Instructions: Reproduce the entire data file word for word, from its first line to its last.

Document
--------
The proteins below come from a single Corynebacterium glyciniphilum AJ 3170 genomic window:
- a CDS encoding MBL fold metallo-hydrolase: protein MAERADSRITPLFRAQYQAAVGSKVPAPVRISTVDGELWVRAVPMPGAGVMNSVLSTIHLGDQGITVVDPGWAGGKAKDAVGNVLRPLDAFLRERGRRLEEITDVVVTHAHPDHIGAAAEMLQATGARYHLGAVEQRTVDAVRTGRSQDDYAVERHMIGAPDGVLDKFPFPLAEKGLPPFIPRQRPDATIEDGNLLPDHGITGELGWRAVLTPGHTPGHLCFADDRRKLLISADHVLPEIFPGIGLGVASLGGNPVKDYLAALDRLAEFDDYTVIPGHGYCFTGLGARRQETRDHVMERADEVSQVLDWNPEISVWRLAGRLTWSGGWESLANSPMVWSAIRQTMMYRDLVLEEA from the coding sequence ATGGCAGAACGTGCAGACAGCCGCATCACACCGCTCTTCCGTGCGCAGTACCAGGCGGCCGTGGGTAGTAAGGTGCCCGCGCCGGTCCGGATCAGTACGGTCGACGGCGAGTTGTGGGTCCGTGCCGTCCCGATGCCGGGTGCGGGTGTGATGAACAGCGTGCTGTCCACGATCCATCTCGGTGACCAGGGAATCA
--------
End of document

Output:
The proteins below come from a single Corynebacterium glyciniphilum AJ 3170 genomic window:
- a CDS encoding MBL fold metallo-hydrolase: protein MAERADSRITPLFRAQYQAAVGSKVPAPVRISTVDGELWVRAVPMPGAGVMNSVLSTIHLGDQGITVVDPGWAGGKAKDAVGNVLRPLDAFLRERGRRLEEITDVVVTHAHPDHIGAAAEMLQATGARYHLGAVEQRTVDAVRTGRSQDDYAVERHMIGAPDGVLDKFPFPLAEKGLPPFIPRQRPDATIEDGNLLPDHGITGELGWRAVLTPGHTPGHLCFADDRRKLLISADHVLPEIFPGIGLGVASLGGNPVKDYLAALDRLAEFDDYTVIPGHGYCFTGLGARRQETRDHVMERADEVSQVLDWNPEISVWRLAGRLTWSGGWESLANSPMVWSAIRQTMMYRDLVLEEA from the coding sequence ATGGCAGAACGTGCAGACAGCCGCATCACACCGCTCTTCCGTGCGCAGTACCAGGCGGCCGTGGGTAGTAAGGTGCCCGCGCCGGTCCGGATCAGTACGGTCGACGGCGAGTTGTGGGTCCGTGCCGTCCCGATGCCGGGTGCGGGTGTGATGAACAGCGTGCTGTCCACGATCCATCTCGGTGACCAGGGAATCA